‘Paranoia’ (2013) review: Shouldn’t there be more lurking?

Liam Hemsworth films running scenes for "Paranoia." (Photo credit: Relativity Media)

Liam Hemsworth films running scenes for “Paranoia.” (Photo credit: Relativity Media)

‘Paranoia’ lacks the suspense its title suggests

Par·a·noi·a (noun): A mental condition characterized by delusions of persecution, unwarranted jealousy, or exaggerated self-importance, typically worked /
Suspicion and mistrust of people or their actions without evidence or justification.

See, this is the problem with specific titles (reference “Abduction”). Paranoia has an incredibly specific meaning, but the apex would be that the fear involve is normally unwarranted. In “Paranoia,” there’s plenty to fear. There’s more than an hour and a half of sloppily crafted, poorly edited and lazily acted “film” to fear.

Failing to create an atmosphere worthy of its title, “Paranoia,” directed by Robert Luketic (“21”) does possess a certain sleekness to it. It has to, considering the protagonist, Adam Cassidy (Liam Hemsworth, “The Hunger Games”), is a tech genius with a desire to become something more than his security officer of a father. The tech industry does like its shine, doesn’t it?

Headquartered in Manhattan, Adam (who also serves as narrator for some random reason) seeks to advance his position at the tech firm for which he works. The hotshot rookie employee works for Nic Wyatt (Gary Oldman), one of two tech giant multibillionaires who serves as power players in this lackluster endeavor. (We’ll get to the other one in a moment.)

Long, tediously boring story short, Adam allows himself to be recruited into corporate espionage in return for money and glory. Honorable, right? His target: to steal trade secrets from Wyatt’s rival and former business partner, Jock Goddard (Harrison Ford). Goddard is the other half to Wyatt, a vicious corporate shark with a grin to match.

It should be said here that the few memorable moments in “Paranoia” happen when Oldman and Ford go at each other, cutting one another with verbal slashes and freezing stare downs. Their back-and-forth encounter is fairly engrossing, if only because it’s the only acting worth watching. Still, credit where it’s due, right?

But back to Adam and his insanely stupid plan to try to steal tech from a man who’s known to kill. Coached and mentored by Wyatt’s assistant (Embeth Davidtz), Adam finds himself living like the 1 percenters. He’s even given tips on how to socialize and connect with those of wealth.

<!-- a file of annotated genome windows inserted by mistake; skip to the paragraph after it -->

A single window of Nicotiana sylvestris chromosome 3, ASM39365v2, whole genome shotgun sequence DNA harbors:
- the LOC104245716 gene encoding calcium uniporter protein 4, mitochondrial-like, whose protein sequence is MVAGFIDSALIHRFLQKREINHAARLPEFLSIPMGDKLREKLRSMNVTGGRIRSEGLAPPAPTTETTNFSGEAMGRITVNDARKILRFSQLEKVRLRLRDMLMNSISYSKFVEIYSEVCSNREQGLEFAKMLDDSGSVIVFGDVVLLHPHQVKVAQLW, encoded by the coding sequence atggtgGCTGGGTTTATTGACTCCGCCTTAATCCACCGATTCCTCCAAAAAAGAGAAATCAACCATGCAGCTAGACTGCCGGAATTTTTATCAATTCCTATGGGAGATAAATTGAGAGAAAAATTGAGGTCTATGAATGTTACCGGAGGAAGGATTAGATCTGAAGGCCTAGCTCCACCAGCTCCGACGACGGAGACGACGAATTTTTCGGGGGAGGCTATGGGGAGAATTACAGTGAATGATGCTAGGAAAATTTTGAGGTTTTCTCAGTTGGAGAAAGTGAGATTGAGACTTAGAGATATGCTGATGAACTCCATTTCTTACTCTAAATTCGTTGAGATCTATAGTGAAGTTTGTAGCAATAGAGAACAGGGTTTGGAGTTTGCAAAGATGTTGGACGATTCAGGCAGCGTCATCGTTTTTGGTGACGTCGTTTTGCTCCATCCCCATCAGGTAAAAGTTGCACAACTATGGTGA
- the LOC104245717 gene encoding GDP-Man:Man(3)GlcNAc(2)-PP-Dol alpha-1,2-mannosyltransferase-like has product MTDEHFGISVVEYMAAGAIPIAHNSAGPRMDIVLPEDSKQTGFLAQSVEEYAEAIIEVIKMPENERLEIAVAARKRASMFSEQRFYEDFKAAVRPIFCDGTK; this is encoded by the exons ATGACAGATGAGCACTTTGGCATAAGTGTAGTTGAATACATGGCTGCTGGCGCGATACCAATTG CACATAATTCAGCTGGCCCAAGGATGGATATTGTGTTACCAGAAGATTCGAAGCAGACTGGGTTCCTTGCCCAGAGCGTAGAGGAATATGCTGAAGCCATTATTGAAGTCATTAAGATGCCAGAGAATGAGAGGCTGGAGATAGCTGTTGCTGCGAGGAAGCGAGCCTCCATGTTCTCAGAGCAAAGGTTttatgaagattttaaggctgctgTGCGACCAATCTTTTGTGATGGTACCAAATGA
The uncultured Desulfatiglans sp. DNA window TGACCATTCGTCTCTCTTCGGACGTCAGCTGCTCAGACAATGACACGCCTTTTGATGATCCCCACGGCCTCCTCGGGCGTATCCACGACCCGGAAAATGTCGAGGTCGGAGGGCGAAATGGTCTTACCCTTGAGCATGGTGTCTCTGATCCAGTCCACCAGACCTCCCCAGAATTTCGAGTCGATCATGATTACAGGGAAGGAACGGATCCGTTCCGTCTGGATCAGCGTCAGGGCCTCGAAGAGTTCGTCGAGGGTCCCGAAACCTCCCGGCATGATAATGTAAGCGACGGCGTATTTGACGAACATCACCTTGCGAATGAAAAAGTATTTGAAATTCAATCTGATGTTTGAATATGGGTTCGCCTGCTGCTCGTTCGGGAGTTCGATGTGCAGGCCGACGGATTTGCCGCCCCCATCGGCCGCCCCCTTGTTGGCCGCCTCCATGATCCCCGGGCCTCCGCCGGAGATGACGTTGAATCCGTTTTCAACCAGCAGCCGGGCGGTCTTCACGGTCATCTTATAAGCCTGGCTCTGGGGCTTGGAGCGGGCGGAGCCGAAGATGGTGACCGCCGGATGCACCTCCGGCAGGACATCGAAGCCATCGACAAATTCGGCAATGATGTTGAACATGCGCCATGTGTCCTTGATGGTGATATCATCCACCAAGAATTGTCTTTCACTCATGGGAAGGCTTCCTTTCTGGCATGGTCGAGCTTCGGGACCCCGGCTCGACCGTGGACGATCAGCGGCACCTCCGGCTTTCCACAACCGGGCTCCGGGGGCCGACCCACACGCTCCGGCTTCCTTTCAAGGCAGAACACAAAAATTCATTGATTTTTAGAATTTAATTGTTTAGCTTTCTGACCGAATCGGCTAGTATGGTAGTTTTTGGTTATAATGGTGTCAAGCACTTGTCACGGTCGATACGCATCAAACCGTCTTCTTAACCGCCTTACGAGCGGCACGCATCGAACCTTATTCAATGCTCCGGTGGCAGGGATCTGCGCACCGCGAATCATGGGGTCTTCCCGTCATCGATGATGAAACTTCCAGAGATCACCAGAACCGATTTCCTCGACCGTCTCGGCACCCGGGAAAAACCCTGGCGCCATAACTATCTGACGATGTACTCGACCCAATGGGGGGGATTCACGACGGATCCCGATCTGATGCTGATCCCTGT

What follows is draining and predictable. Hemsworth, an actor on par with Taylor Launter when it comes to solely being used for his looks, doesn’t disappointed on this count. And director Luketic makes use of this, having Hemsworth shirtless more often than not and making out with female companion Amber Heard, an Ivy Leaguer who just as ambitious and useless as everyone else. But what more can you ask of an actor who has the emotional range of a fashion mannequin?

As mentioned, Oldman and Ford manage to hold their own in this disaster of a script by Jason Hall and Barry L. Levy, adapted from Joseph Finder’s 2004 novel of the same title. But their roles are limited by the nature of the movie, and it shows when you find yourself waiting just to see them.

For a movie about high-tech wizardry and high-flying Manhattan-style living, “Paranoia” somehow feels outdated and un-thought out. Adam is supposed to be from Brooklyn, yet he doesn’t sound like it. And there seems to be some plot-stealing afoot. The whole “father who espouses working-class values”? Hello, “Wall Street.” And no mention of the tech hubs of America, Silicon Valley or Seattle? Yes, New York City is seeing a boom in tech start-ups, but the director’s need to shower love on Manhattan is obvious.

Still, more than anything, “Paranoia” fails to convey a real sense of dread. Hemsworth’s Adam nonchalantly deals with being spied on, stalked and harassed all while breaking the law. In the end, there’s nothing to fear but “Paranoia” itself.

One tech-heavy star out of five.

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